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Delegates are invited to meet and discuss with the poster presenters during the poster presentation sessions between 10:30-11:30 and 16:00-17:00 on Thursday, 19 November 2015.

Lead Session Chair:
Stephan Barth, ForWind - Center for Wind Energy Research, Germany
Matthew Cand Hoare Lea Acoustics, United Kingdom
Co-authors:
Matthew Cand (1) F Mark Jiggins (1)
(1) Hoare Lea Acoustics, Bristol, United Kingdom

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Presenter's biography

Biographies are supplied directly by presenters at EWEA 2015 and are published here unedited

Matthew is an Executive Engineer with Hoare Lea Acoustics. Matthew graduated from the Ecole Polytechnique in France, and also holds a Doctor of Philosophy degree in Mechanical Engineering, awarded by Imperial College London. Matthew has been involved at different stages, from inception to completion, on a wide variety of wind farm projects throughout the UK. Matthew has provided expert witness evidence at several wind farm planning hearings and inquiries. Matthew is a member of the UK Institute of Acoustics and joined their working group which produced the Good Practice Guide on the assessment of wind turbine noise.


Poster


Poster Award Winner Poster Download poster (10.87 MB)

Abstract

Undertaking automated wind farm noise feature analysis directly on a live measurement system

Introduction

The measurement of noise at typical residential neighbours to wind farms offers challenges not ordinarily found in other environmental noise measurements. These include the need to measure noise levels which are relatively low, often comparable to the residual noise in the absence of the turbines, and under windy conditions. Furthermore, the variability of noise levels is crucially dependent on the changes in the weather conditions. The requirement to establish these dependencies means that noise measurements often extend over periods of months. Finally, the measurements are frequently undertaken in remote rural locations which can prove difficult or time-consuming to access. Yet noise forms one of the impacts of a windfarm which requires attention, and the focus has increasingly shifted towards specific features of the noise, which may depend on a complex interaction of operational factors at some sites.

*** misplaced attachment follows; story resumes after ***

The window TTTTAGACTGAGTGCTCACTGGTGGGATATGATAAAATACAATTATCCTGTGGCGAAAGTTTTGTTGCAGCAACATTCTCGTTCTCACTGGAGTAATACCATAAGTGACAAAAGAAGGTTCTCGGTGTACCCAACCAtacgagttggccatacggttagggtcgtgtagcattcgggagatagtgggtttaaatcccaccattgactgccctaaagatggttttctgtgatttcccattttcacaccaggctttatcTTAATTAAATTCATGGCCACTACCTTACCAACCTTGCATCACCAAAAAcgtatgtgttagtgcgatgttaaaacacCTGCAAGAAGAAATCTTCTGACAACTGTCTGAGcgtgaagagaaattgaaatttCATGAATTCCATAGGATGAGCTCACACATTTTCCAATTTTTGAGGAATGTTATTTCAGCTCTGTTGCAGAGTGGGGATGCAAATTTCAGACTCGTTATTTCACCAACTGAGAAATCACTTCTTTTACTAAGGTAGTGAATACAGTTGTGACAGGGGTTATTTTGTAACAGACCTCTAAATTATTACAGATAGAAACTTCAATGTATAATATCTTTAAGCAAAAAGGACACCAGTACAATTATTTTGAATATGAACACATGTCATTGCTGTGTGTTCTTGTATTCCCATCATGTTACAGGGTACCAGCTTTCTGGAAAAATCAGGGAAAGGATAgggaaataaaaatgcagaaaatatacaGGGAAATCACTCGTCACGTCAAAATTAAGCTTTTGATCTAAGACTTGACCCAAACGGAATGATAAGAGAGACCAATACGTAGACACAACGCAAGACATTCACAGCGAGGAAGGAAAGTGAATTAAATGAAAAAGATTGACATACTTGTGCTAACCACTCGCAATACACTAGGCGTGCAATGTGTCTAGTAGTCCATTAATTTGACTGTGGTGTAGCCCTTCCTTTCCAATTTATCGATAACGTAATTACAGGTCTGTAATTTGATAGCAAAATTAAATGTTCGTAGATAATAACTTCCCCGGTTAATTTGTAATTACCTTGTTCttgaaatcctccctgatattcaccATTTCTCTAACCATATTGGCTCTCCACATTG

The noise monitoring process ordinarily requires the deployment of a logging system followed by regular site visits to manually download data. The downloaded noise data is then analysed against separately acquired operational/meteorological data from the wind farm. The need to manually download noise data is driven by size of the audio data required for subsequent acoustic feature analysis, which precludes its transmission via remote networks. Furthermore, the analysis of noise features has usually required lengthy post-processing analysis by office-based specialists.

Approach

This paper will demonstrate a novel remote noise monitoring and analysis system which has been designed to overcome the limitations of such traditional systems. Instead of undertaking the analysis back in the office using manually downloaded data, the "smart" sound level analysis systems developed undertake the analysis directly at the site.

The design philosophy is believed to be unique, as the objective analysis of acoustic features, including for example tones and amplitude modulation, is implemented at the remote monitoring station, thereby greatly reducing the onward data transmission requirements. This allows the “live” transmission of this information through for example mobile phone networks, allowing a rapid evaluation of these features, and of current noise levels. This can be linked to operational/meteorological data, providing almost real time feedback on noise in terms of both overall levels and features to involved parties.

Main body of abstract

This system has been successfully developed and installed by Hoare Lea Acoustics, providing ongoing live data. The architecture, components and operation of the system will be described. Examples of the capabilities and outputs of such a system will be shown, and the possibilities this offers in terms of operational feedback in relation to far-field noise impacts.


Conclusion

The system developed allows for more efficient and cost-effective analysis of wind turbine noise in practical situations. It also allows this information to be fed back directly to the site operator in order to modify the site operation promptly if required: this reduces delays and associated impacts on wind farm neighbours.


Learning objectives
The relevance of noise levels and features as an environmental impact will first be explained as background to the capabilities of the system presented. This presentation will then demonstrate what represent the cutting edge in terms of noise measurements, to best represent what is often a complex picture at operating wind farm sites, and offer rapid and useful information to operators.